Grantor Retained Annuity Trusts
It could seem as though there should be no problem transferring assets to others without incurring any undue expenses. Unfortunately, the IRS code does in fact stand in the way of cost-free asset transfers in many cases and this is largely due to the existence of the gift tax.
The gift tax is in place to dissuade people from giving gifts while they are still alive in an effort to mitigate their estate tax exposure. The estate tax and the gift tax are said to be "unified," and there is a $5 million lifetime unified gift/estate tax exemption.
So you can give gifts equaling as much as $5 million throughout your life using this exemption without being exposed to the gift tax. But if you were to give $5 million in tax-free gifts utilizing this exemption, the entirety of your estate would be subject to the estate tax.
This is where planning strategies enter the picture. One of these strategies that can often provide tax-free asset transfers is called the "zeroed out" GRAT.
A GRAT is a grantor retained annuity trust. The way that this strategy is employed is you fund the trust with assets that you expect to appreciate considerably and name a beneficiary. You receive annuity payments throughout the trust term, and with this strategy you zero it out meaning you arrange for the annuity payments to equal the entirety of the trust over its term.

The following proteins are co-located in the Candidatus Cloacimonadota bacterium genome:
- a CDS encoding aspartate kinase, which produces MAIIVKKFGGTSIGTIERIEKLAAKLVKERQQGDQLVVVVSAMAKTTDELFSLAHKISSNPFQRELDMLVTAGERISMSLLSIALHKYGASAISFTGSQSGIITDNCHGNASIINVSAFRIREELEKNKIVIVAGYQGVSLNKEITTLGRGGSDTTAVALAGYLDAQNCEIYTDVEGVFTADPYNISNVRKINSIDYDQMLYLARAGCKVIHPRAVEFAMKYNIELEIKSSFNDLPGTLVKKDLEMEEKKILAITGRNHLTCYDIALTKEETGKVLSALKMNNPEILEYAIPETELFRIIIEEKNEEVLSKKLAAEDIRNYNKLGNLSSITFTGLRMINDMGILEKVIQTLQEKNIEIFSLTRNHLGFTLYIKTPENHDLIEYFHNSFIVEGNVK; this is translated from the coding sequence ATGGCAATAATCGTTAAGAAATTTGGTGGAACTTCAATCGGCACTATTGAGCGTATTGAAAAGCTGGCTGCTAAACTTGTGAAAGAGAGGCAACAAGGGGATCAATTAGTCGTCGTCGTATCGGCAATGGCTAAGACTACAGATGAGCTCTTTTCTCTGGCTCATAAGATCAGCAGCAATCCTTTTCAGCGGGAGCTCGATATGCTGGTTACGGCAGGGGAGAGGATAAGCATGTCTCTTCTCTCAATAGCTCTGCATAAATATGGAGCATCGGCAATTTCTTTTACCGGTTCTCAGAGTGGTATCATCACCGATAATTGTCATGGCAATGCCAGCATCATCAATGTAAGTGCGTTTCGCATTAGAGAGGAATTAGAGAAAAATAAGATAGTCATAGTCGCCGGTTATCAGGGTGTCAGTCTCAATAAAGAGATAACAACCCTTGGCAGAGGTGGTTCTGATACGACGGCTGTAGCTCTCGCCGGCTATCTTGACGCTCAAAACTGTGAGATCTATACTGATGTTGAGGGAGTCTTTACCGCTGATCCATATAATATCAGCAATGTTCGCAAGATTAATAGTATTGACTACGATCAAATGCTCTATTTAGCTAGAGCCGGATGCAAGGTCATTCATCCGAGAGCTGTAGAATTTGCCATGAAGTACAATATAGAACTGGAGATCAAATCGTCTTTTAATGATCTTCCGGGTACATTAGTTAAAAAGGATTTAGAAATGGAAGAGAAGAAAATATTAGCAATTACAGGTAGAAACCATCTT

The act of funding the trust is a taxable gift in the eyes of the IRS. They account for the anticipated interest using 120% of the federal midterm rate that is in place when you create the trust.
The strategy is executed successfully when the assets actually appreciate beyond this projected amount. Should this take place, your beneficiary will inherit that remainder free of taxation.
ABOUT THE AUTHOR: Kevin Pillion
Experienced estate planning attorneys Sarasota FL of the Co-Executor PLLC offers estate planning and business planning resources to residents of Sarasota FL.
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Disclaimer: While every effort has been made to ensure the accuracy of this publication, it is not intended to provide legal advice as individual situations will differ and should be discussed with an expert and/or lawyer. For specific technical or legal advice on the information provided and related topics, please contact the author.